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Being Fishkill by Ruth Lehrer
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Being Fishkill by Ruth Lehrer
Hardcover $17.99
Nov 14, 2017 | ISBN 9780763684426

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  • $17.99

    Nov 14, 2017 | ISBN 9780763684426 | Young Adult

    Buy from Other Retailers:

Product Details


A desperately sad story of profound abuse is softened somewhat by the highly intelligent Duck-Duck and her loving mother. But neither love nor grief is linear. Fishkill’s guilt, anger, and abandonment only intensify as the story unfolds, leaving her desperate and unsure where to turn…Abuse is eclipsed by love in this moving novel.
—Kirkus Reviews

Lehrer pulls at heartstrings in her thought-provoking debut…a complex and well-plotted work.

In Lehrer’s engrossing first novel, 12-year-old Carmel Fishkill (named after a highway exit sign her mother, Keely, glimpsed while giving birth in the back seat of a car) decides that starting seventh grade in a new school is an opportunity to toughen up her image…The plot, as well as Duck-Duck and Fishkill’s friendship, twists and turns as Keely reappears and disappears, until a tragic development changes the entire tone of the book, providing a bittersweet resolution.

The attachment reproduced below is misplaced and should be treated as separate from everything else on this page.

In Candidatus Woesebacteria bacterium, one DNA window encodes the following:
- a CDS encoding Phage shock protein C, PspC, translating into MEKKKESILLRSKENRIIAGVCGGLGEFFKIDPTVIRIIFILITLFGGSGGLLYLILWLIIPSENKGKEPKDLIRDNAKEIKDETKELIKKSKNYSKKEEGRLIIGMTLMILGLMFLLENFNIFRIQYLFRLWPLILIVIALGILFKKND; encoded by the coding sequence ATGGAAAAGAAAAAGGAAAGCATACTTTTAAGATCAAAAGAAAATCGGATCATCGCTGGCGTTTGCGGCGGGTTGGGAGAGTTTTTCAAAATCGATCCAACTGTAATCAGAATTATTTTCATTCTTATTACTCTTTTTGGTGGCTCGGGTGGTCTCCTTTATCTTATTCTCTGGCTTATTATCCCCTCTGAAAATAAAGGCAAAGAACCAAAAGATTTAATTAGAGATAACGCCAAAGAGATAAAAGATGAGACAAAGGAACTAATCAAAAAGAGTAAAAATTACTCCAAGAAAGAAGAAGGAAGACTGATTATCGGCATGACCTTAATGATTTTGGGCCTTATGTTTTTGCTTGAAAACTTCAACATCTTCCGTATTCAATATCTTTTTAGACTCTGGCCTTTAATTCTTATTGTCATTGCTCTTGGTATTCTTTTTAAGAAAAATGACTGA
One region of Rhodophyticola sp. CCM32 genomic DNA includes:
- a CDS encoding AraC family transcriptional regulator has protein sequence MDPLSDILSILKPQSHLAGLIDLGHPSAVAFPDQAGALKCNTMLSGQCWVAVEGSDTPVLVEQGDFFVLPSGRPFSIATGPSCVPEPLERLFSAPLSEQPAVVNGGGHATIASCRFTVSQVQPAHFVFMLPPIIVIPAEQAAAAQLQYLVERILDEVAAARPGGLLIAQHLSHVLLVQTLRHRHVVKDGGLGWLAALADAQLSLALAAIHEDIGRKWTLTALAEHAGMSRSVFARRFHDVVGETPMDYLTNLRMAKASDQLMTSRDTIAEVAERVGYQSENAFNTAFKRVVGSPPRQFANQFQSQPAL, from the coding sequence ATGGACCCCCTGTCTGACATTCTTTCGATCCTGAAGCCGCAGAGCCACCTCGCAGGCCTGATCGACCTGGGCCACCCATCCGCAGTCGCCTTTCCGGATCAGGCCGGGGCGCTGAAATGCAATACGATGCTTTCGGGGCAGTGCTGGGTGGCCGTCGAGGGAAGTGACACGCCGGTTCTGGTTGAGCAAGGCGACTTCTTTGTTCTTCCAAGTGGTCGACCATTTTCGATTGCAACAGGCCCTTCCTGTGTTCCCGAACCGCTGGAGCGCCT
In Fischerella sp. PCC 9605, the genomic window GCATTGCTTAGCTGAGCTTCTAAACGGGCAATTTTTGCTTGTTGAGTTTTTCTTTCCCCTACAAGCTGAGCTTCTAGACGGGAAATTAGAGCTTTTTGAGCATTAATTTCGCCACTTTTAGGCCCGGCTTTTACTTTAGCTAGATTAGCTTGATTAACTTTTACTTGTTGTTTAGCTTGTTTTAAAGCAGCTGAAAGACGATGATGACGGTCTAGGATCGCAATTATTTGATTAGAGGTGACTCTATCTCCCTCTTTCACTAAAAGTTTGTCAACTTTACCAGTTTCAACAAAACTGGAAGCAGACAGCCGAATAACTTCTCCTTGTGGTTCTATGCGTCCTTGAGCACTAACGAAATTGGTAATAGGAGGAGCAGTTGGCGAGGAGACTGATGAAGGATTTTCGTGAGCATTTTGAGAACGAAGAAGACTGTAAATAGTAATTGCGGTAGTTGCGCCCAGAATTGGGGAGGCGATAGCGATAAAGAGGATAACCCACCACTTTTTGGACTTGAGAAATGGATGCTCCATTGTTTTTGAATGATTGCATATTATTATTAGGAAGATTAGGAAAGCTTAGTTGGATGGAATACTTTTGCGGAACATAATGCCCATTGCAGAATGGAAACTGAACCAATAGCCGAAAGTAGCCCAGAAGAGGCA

—Publishers Weekly

Lehrer’s debut is well written and touches upon tough subjects such as bullying, abuse, and teen pregnancy in a lyrical but age-appropriate way. Fishkill lives a hard life, but the book speaks to how schools and institutions handle students in poverty. A great purchase for public libraries.
—School Library Journal

The deep sadness undergirding this story is held in check, rhetorically speaking, by Fishkill’s matter-of-fact, survivalist perspective and a fast-moving plot…Fans of Catherine Ryan Hyde’s rescue dramas are the audience for this.
—Bulletin of the Center for Children’s Books

In the year’s most heartwarming, heartbreaking teen novel, Carmel Fishkill – who’s been abused for years – decides to reinvent herself and change her name to Fishkill Carmel. After she finally finds some solace, her unstable mother reappears.
—Entertainment Weekly

Poet Lehrer’s YA debut is a beautifully written and authentic look at rural poverty, and a great choice for fans of Kody Keplinger’s Run and Sarah Nicole Lemon’s Done Dirt Cheap.
—B&N Teen Blog

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